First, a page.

Amy Costello is a writer, reporter, radio host and producer for Tiny Spark, whose tag line is “Igniting Debate About the Business of Doing Good”. Check out more about what she is doing and have accomplished at AmyCostello.com. Also, find more connecting opportunities on Education On Air and search through live or archived Google Hangouts to find something interesting to you or our students.
Throughout the past year, the experiences and information that I have gained as a result of connecting with other educators in the land of social media has been a dream come true. I began connecting with other educators by participating in a variety of weekly chats on twitter less than a year ago. These chats happen once each week at a set time and revolve around specific areas of education. For example, a favorite team chat that I participate in is one moderated by @principalJ (ElementaryPrincipal Jessica Johnson, co-moderator of #educoach, from rural Wisconsin) that focuses on instructional coaching practices and strategies at the elementary level. Another favorite chat is #PsycChatmoderated by @emmauskevink. This week’s #PsycChat topic “What is intelligence?” is one that I am excited about!
Although I began participating slowly in these conversations and opportunities, these connections quickly began to extend beyond the scheduled hour of the team chats. Now, the personal learning network (PLN) I am building of connected colleagues allows me to instantly share research, articles, ideas, and quick questions with educators, superintendents, principals, parents, students, and researchers all over the globe. This PLN also allows me to receive honest, immediate feedback about ideas, decisions, or projects if I ask for it. :)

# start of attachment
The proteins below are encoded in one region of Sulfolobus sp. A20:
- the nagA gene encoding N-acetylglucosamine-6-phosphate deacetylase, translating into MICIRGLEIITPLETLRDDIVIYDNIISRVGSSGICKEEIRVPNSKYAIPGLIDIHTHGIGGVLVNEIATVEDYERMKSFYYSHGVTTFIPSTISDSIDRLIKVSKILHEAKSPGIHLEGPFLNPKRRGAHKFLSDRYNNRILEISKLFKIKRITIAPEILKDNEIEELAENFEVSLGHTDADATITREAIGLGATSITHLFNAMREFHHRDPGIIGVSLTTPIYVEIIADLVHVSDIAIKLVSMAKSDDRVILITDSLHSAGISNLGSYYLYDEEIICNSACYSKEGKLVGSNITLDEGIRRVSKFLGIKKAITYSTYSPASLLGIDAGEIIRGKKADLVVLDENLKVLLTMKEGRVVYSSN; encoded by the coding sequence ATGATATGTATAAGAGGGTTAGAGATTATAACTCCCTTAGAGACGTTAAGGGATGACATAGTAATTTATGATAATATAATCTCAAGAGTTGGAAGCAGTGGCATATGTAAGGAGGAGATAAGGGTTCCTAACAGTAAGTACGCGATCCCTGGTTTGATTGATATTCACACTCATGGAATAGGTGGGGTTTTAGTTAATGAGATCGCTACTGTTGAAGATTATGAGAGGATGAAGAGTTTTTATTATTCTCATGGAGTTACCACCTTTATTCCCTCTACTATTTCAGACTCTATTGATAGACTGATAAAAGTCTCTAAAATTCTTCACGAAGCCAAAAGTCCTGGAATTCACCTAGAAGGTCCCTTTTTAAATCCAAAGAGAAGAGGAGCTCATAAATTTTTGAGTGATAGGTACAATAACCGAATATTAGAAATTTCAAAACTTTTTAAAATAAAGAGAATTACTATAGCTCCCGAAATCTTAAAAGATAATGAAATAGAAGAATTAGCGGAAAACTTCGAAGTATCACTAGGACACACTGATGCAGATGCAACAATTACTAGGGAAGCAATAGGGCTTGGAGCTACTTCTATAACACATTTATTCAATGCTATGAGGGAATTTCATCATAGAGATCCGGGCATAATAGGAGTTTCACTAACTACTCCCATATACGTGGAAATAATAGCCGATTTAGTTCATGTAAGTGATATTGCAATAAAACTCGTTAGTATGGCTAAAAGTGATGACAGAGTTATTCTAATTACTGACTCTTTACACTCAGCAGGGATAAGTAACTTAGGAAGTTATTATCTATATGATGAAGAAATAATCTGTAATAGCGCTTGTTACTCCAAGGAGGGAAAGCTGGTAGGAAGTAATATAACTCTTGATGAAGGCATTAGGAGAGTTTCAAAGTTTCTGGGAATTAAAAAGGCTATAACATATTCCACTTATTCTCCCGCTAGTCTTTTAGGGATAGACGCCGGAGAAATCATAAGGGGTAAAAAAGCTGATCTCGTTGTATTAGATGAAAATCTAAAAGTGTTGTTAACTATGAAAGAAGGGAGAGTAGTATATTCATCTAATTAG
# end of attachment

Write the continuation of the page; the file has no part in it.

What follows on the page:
On October 1st, I received a tweet from @kleinerinthat linked to an article, about teaching studentsunderstanding in the classroom. Before I could even finish reading and thinking about the ideas in this new blog post, I received a link from @tomwhitby to a new Kauffman sketchbook video, “Fixing Schools” which was being instantly re-tweeted by thousands of educators around the country. This afternoon, two administrators from other states sent pleas to my twitter account, asking for help with specific exemplars for upcoming literacy PD. I was able to share pins with them from myCommon Coreboard on Pinterest immediately, even though we won’t be able to chat about the PD for hours.
I have always been an educator who consumes literature about learning and teaching. In the past, I may have used different tools to satisfy my passion: books, journals, highlighters and 3 ring binders. The benefit, for my school community, in having a principal who is becoming more and more connected each day is that I have a whole world of resources, experiences, and information at my fingertips. If we encounter an opportunity that we weren’t previously prepared for, we now have a network of experiences and support available to us. Each week,
Wikipedia defines instructional leadership as “the process of enlisting and guiding the talents and energies of teachers, pupils, and parents toward achieving common educational aims.” Being a connected educator helps me to better support the entire school community as we strive to achieve our common educational aims and to thrive in our teaching and learning.